AKRON, Ohio — The city began digital daily briefings on Monday to give the community the latest information on the police shooting of Jayland Walker on June 27.

Mayor Dan Horrigan and Police Chief Steve Mylett answered questions from media about the state of the city in the shooting's aftermath.

What You Need To Know

  • The city began digital daily briefings to give the community information on the shooting of 25-year-old Jayland Walker

  • Mayor Dan Horrigan and Police Chief Steve Mylett answered questions from media

  • Horrigan said the downtown curfew will be pushed to 11 p.m. from 9 p.m. and will end at 5 a.m. instead of 6 a.m.

  • Mylett said information the FBI shared about extremists coming to Akron are real and ongoing

Horrigan started the briefing announcing the downtown curfew, instated last week, will be moved to 11 p.m. from 9 p.m. and will end at 5 a.m. instead of 6 a.m.

“We appreciate all those who have been able to peacefully demonstrate and have no serious safety concerns that would justify having an earlier curfew at this time,” he said.

On Friday, July 8, via video message, Horrigan had acknowledged residents’ rights to protest but asked that those protests remain peaceful.

The curfew is the result of simmering tensions in the city that have escalated since police body-worn camera footage was released to the public of Walker being shot roughly 60 times. The state’s Bureau of Criminal Investigation has taken over the investigation of the shooting.

Protests have taken place daily, with some becoming destructive. The city said the FBI notified officials that violent extremists are headed to the city to incite further unrest.

During the briefing, Mylett was asked to give an update on those extremists.

“We're we are working closely with the FBI, and they're they are keeping us informed,” he said. “The threats still exist, and they're credible. And we need to take precautions, not only as a police department, but as a community during, you know, demonstrations.”

One questioner asked how the city plans to respond to the Walker family’s requests, which are expected to be issued at a press conference Monday afternoon.

In a statement, the family said it wants “an end to the city’s efforts to blame Jayland for the horrific and unjustified shooting that took his life,” and is calling for the city to lift all curfews.

During the briefing, Horrigan apologized on behalf of the city and said placing blame on Walker is not the city’s intent.

Demonstrations have become violent, he said, with threats made against him, his family and his home, and those threats won’t be tolerated.

The Walker family also is expected to call for “an immediate end to the aggressive, violent tactics being used by the Akron police against protesters.”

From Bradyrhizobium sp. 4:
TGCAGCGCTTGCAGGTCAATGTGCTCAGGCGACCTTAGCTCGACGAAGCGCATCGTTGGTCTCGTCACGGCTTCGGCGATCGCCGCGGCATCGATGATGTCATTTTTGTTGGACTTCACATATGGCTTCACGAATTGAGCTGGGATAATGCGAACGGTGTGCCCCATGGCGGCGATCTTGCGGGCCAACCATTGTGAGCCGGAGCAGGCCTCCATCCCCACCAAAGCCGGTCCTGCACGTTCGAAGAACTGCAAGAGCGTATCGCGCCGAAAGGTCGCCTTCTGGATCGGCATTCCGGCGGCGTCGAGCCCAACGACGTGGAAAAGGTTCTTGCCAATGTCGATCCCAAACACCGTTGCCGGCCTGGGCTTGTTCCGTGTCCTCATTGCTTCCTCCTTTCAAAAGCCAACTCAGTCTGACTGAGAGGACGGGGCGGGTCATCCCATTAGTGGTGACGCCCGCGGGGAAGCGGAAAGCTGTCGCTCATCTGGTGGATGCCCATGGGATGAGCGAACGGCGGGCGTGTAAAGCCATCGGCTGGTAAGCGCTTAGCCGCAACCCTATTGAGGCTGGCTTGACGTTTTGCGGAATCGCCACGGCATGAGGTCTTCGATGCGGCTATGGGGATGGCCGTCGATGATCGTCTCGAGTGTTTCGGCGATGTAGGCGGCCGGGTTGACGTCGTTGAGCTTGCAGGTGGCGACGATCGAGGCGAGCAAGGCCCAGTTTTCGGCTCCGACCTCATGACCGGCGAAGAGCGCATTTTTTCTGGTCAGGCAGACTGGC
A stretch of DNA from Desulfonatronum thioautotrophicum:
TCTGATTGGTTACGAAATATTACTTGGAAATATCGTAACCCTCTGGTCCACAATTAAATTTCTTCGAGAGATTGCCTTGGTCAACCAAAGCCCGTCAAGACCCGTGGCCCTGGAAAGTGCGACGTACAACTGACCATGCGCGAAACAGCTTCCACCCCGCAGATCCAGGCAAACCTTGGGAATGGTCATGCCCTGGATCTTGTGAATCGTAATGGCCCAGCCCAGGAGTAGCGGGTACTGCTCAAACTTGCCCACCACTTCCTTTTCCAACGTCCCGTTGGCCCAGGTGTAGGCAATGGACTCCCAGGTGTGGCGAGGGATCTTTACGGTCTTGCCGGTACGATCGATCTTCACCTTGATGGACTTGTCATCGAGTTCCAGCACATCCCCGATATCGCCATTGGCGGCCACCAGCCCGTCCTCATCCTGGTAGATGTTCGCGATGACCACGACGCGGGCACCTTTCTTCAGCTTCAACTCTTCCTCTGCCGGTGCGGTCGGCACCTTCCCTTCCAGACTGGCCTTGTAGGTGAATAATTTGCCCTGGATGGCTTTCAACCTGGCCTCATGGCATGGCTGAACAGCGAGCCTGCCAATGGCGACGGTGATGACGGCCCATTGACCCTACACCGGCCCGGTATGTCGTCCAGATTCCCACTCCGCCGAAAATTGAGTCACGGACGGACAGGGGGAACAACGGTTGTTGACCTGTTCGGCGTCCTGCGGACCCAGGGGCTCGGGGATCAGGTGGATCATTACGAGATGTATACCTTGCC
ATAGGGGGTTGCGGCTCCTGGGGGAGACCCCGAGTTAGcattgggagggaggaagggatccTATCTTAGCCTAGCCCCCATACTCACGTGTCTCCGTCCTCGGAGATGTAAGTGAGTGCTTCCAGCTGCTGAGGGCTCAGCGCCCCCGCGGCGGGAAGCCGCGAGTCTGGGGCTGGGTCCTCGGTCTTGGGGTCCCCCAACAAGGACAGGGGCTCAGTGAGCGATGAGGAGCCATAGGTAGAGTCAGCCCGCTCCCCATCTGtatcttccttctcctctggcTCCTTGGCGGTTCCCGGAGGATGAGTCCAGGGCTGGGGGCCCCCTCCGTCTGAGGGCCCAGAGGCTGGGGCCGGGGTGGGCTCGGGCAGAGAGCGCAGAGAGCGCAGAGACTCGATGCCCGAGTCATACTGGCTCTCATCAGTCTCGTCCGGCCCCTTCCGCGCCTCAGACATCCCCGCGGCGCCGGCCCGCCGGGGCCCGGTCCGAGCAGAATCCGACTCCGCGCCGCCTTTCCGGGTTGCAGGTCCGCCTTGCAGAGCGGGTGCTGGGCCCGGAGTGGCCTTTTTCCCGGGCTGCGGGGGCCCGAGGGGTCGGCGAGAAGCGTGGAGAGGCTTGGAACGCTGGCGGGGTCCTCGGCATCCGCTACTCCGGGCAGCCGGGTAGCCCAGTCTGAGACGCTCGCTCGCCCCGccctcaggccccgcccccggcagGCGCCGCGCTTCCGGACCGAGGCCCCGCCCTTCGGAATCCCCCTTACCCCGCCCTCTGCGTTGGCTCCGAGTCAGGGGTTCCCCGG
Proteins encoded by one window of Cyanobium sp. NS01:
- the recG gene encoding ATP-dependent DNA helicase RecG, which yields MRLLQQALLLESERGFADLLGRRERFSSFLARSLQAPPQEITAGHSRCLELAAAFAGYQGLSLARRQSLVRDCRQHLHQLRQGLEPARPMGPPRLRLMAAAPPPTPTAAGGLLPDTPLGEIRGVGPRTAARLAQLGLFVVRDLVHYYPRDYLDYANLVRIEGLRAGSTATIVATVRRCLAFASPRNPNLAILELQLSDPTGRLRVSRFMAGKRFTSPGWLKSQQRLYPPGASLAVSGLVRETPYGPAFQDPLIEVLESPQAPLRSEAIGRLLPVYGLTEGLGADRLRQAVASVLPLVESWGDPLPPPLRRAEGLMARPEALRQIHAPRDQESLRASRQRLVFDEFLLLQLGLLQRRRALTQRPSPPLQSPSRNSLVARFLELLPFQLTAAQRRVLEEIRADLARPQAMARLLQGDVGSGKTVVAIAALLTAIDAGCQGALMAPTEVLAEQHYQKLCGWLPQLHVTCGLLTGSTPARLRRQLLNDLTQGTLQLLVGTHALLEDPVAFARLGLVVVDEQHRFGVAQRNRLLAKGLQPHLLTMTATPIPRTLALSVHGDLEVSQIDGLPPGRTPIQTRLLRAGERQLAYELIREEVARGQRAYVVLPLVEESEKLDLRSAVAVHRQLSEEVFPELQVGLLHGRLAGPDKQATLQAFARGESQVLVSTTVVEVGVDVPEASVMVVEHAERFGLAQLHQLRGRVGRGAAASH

Horrigan and Mylett both avoided answering for an officer’s behavior captured on a video that inflamed protests last week. In the video, the Akron officer can be clearly seen hitting a Black man who is being taken into custody.

Akron has had protest and rallies almost daily since July 3 when police body-cam footage of the Jayland Walker shooting was released to the public. (Jennifer Conn/Spectrum News)

Last week, a group of activist organizations held a press conference to issue a list of demands to the city and called for accountability by the Akron Police Department.

One group, the Freedom Bloc (Freedom Black Led Organizing Collaborative), sent a certified letter over the weekend to the city, to which Horrigan prepared a response, he said at the briefing.

“I am certainly willing to meet with any group to talk about some of their concerns, but not going to unilaterally agree to demands before a meeting,” he said.

In answer to a question about why the city won’t release the names of the eight officers who fired their weapons at Walker, Mylett said the city will not release the names.

Dangerous misinformation is being shared around the city, Mylett said, including the misidentification of officers involved in the shooting. In addition to the city’s long-standing policy of not releasing officers’ names, bounties have been placed on the officers’ heads.

“We have a duty to protect the community, to serve the community, but we also have a duty and responsibility to protect our officers and their families,” Mylett said. “And we're not going to release the names. They will be released at the conclusion of the investigation by the Attorney General and after the grand jury has heard the case, but until then, out of an abundance of caution for officer safety, we're not going to do that.”

The officials were asked to talk about the U.S. Department of Justice’s involvement in Akron.

When the unrest first began, the DOJ’s Community Resources Division contacted city officials, Horrigan said.  The intent of the division is to bridge the gap between the city and groups that have questions about city government policing procedures.

“So they've been, I think, a very valued and trusted source on the ground, to be able to help facilitate some of those conversations,” Horrigan said. “And they plan on being here for a while, we certainly appreciate all the help they've been able to provide.”

On Sunday, Akron City Council issued a statement designating Wednesday, July 13 a day of mourning for the city, as Walker’s funeral is expected to take place. The Walker family is expected to release the details of the funeral during its press conference Monday afternoon as well as details of a unity gathering.